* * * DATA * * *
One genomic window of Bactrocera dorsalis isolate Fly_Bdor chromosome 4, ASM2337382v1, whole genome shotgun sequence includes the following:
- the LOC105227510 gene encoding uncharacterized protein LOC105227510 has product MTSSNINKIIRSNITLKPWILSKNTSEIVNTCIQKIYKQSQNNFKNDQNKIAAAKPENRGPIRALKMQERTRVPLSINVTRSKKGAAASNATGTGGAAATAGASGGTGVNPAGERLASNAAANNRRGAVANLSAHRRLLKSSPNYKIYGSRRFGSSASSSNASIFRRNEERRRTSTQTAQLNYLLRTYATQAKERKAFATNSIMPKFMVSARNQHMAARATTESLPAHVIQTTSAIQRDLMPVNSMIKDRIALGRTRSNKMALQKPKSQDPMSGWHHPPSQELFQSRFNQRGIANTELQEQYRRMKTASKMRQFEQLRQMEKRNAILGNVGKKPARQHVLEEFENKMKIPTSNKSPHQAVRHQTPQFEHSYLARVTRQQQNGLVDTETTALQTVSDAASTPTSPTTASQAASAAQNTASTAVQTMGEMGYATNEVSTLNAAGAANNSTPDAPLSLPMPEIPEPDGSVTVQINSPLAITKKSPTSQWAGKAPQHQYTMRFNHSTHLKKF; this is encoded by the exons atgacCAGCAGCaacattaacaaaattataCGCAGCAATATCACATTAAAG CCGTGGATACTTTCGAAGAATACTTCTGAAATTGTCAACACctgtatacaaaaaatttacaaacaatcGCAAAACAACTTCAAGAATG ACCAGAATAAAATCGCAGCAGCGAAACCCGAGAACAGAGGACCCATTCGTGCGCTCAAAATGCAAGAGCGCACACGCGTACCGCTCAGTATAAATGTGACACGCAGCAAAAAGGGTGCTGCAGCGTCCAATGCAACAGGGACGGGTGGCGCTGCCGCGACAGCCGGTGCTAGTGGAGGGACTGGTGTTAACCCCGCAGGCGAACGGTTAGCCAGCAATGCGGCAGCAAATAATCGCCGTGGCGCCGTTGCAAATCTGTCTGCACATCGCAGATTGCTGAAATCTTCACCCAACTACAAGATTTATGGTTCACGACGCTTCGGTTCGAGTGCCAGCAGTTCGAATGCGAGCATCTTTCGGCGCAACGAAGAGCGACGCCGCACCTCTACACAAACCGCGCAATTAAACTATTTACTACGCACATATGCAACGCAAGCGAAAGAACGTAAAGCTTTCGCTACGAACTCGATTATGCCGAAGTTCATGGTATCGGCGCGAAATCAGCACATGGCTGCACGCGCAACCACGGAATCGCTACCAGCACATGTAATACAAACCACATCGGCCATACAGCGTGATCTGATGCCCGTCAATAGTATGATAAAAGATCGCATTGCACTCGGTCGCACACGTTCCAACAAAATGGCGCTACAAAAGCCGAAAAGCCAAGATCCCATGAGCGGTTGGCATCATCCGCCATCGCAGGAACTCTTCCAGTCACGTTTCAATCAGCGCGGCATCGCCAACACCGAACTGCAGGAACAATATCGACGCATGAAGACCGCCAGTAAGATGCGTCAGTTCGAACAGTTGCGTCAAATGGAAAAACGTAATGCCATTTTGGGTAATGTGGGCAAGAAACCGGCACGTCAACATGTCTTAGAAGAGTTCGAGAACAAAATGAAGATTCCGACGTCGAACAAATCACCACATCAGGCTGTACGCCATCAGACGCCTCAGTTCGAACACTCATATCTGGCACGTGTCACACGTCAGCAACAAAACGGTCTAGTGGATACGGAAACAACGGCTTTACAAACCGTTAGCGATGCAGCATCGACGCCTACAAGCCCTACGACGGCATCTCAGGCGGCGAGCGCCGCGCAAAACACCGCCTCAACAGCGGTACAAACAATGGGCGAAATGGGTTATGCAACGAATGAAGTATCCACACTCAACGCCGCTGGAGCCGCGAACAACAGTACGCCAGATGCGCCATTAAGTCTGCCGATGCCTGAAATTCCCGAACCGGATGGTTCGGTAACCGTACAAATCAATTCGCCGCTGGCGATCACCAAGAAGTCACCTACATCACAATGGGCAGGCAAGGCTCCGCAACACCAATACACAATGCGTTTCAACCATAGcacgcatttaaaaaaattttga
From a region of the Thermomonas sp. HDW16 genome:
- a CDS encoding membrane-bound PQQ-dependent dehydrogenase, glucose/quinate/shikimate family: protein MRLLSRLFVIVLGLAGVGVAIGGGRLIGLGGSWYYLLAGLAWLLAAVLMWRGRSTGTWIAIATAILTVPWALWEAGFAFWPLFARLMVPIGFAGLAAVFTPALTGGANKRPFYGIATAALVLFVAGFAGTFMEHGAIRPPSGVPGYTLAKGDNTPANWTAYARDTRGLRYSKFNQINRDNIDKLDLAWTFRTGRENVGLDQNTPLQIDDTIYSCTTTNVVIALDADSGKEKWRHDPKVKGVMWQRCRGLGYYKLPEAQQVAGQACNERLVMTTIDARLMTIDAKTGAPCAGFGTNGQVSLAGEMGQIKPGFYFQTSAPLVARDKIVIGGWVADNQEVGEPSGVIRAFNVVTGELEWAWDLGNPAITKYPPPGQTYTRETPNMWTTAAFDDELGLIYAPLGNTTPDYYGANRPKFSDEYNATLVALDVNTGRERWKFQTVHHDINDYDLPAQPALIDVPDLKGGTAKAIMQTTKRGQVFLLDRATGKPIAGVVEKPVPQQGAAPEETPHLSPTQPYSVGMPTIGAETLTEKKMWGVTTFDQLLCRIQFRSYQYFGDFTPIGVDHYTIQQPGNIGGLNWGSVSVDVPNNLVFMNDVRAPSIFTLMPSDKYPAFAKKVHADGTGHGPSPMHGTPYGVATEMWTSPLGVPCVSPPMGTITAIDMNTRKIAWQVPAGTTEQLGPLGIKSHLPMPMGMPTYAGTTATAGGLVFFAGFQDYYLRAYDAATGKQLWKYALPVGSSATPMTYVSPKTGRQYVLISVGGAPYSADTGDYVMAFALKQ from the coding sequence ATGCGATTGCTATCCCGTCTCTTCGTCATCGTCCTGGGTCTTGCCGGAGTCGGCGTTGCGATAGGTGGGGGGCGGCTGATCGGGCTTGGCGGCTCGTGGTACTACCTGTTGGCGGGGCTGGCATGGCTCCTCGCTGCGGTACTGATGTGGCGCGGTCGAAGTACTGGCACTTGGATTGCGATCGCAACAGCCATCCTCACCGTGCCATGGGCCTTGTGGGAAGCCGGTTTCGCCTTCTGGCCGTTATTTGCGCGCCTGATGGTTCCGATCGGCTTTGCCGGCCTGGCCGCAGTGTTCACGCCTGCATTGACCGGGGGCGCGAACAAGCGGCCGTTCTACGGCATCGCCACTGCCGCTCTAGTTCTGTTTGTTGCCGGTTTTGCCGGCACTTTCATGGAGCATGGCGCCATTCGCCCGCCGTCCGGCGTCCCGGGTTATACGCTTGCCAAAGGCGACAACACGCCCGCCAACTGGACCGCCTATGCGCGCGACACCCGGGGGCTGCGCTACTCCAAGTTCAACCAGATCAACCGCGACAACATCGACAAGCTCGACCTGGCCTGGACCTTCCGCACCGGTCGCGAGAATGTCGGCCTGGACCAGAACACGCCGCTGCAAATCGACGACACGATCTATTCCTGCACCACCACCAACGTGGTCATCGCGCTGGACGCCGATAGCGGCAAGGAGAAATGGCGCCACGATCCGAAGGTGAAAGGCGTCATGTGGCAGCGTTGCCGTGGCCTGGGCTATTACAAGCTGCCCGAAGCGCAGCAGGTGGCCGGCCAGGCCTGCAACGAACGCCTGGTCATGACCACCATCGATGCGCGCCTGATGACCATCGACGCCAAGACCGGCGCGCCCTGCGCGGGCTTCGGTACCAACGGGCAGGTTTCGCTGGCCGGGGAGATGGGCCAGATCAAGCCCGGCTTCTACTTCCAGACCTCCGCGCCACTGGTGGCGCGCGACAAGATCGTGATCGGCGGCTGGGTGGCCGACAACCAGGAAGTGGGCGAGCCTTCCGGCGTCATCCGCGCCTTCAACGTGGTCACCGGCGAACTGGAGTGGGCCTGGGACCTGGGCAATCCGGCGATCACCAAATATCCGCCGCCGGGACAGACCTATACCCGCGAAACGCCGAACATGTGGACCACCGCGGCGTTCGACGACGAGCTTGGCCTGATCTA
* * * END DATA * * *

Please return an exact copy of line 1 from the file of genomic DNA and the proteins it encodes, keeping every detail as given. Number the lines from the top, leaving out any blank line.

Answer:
One genomic window of Bactrocera dorsalis isolate Fly_Bdor chromosome 4, ASM2337382v1, whole genome shotgun sequence includes the following: